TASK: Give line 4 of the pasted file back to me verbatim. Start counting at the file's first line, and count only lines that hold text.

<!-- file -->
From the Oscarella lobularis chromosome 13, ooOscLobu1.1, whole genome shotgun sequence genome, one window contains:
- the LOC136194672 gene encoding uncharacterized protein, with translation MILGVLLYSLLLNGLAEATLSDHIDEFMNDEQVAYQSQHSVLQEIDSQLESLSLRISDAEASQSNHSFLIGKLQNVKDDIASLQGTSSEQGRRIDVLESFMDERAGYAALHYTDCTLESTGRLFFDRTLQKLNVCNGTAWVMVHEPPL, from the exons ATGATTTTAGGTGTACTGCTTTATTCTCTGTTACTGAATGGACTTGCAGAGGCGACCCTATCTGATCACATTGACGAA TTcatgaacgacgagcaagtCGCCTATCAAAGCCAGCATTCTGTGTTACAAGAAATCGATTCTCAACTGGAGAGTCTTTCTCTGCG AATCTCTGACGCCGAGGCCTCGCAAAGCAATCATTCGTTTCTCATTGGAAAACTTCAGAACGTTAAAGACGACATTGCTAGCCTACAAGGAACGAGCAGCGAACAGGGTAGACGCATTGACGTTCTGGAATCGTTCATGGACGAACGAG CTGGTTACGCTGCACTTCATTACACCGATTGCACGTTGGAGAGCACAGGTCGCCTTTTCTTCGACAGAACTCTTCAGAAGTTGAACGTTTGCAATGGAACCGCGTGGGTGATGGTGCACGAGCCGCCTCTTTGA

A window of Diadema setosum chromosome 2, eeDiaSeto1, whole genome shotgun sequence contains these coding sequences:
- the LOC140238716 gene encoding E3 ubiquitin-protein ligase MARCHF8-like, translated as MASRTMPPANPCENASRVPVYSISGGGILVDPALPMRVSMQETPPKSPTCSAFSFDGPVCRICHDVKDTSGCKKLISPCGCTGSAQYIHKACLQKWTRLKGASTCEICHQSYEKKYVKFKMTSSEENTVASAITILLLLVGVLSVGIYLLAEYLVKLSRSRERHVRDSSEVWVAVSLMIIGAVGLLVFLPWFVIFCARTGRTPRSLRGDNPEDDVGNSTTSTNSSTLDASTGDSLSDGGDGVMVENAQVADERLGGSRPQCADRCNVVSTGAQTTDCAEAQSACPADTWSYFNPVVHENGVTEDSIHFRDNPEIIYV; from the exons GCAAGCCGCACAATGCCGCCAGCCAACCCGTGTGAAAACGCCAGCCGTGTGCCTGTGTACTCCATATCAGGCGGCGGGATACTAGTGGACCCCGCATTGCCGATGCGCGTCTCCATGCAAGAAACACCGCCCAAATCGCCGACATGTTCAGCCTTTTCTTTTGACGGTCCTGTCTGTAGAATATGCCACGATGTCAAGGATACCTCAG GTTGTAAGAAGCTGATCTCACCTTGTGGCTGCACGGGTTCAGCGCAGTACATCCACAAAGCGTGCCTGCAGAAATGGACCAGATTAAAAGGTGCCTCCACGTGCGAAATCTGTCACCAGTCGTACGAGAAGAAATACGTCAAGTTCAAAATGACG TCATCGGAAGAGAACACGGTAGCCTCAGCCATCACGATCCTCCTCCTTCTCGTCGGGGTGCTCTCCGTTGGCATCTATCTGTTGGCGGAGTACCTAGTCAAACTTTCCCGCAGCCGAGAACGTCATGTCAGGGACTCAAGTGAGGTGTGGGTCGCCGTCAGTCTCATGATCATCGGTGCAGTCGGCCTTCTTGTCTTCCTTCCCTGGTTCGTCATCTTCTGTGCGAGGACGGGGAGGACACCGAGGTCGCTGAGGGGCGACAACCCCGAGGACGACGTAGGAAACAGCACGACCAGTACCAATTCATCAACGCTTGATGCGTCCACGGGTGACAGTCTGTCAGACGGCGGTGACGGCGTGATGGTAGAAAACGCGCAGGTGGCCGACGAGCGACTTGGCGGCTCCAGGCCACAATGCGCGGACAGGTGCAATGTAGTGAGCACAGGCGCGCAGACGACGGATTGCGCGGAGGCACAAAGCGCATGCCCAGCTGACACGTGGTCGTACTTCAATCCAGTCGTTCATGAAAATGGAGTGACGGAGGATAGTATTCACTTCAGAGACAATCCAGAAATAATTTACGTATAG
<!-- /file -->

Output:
- the LOC140238716 gene encoding E3 ubiquitin-protein ligase MARCHF8-like, translated as MASRTMPPANPCENASRVPVYSISGGGILVDPALPMRVSMQETPPKSPTCSAFSFDGPVCRICHDVKDTSGCKKLISPCGCTGSAQYIHKACLQKWTRLKGASTCEICHQSYEKKYVKFKMTSSEENTVASAITILLLLVGVLSVGIYLLAEYLVKLSRSRERHVRDSSEVWVAVSLMIIGAVGLLVFLPWFVIFCARTGRTPRSLRGDNPEDDVGNSTTSTNSSTLDASTGDSLSDGGDGVMVENAQVADERLGGSRPQCADRCNVVSTGAQTTDCAEAQSACPADTWSYFNPVVHENGVTEDSIHFRDNPEIIYV; from the exons GCAAGCCGCACAATGCCGCCAGCCAACCCGTGTGAAAACGCCAGCCGTGTGCCTGTGTACTCCATATCAGGCGGCGGGATACTAGTGGACCCCGCATTGCCGATGCGCGTCTCCATGCAAGAAACACCGCCCAAATCGCCGACATGTTCAGCCTTTTCTTTTGACGGTCCTGTCTGTAGAATATGCCACGATGTCAAGGATACCTCAG GTTGTAAGAAGCTGATCTCACCTTGTGGCTGCACGGGTTCAGCGCAGTACATCCACAAAGCGTGCCTGCAGAAATGGACCAGATTAAAAGGTGCCTCCACGTGCGAAATCTGTCACCAGTCGTACGAGAAGAAATACGTCAAGTTCAAAATGACG TCATCGGAAGAGAACACGGTAGCCTCAGCCATCACGATCCTCCTCCTTCTCGTCGGGGTGCTCTCCGTTGGCATCTATCTGTTGGCGGAGTACCTAGTCAAACTTTCCCGCAGCCGAGAACGTCATGTCAGGGACTCAAGTGAGGTGTGGGTCGCCGTCAGTCTCATGATCATCGGTGCAGTCGGCCTTCTTGTCTTCCTTCCCTGGTTCGTCATCTTCTGTGCGAGGACGGGGAGGACACCGAGGTCGCTGAGGGGCGACAACCCCGAGGACGACGTAGGAAACAGCACGACCAGTACCAATTCATCAACGCTTGATGCGTCCACGGGTGACAGTCTGTCAGACGGCGGTGACGGCGTGATGGTAGAAAACGCGCAGGTGGCCGACGAGCGACTTGGCGGCTCCAGGCCACAATGCGCGGACAGGTGCAATGTAGTGAGCACAGGCGCGCAGACGACGGATTGCGCGGAGGCACAAAGCGCATGCCCAGCTGACACGTGGTCGTACTTCAATCCAGTCGTTCATGAAAATGGAGTGACGGAGGATAGTATTCACTTCAGAGACAATCCAGAAATAATTTACGTATAG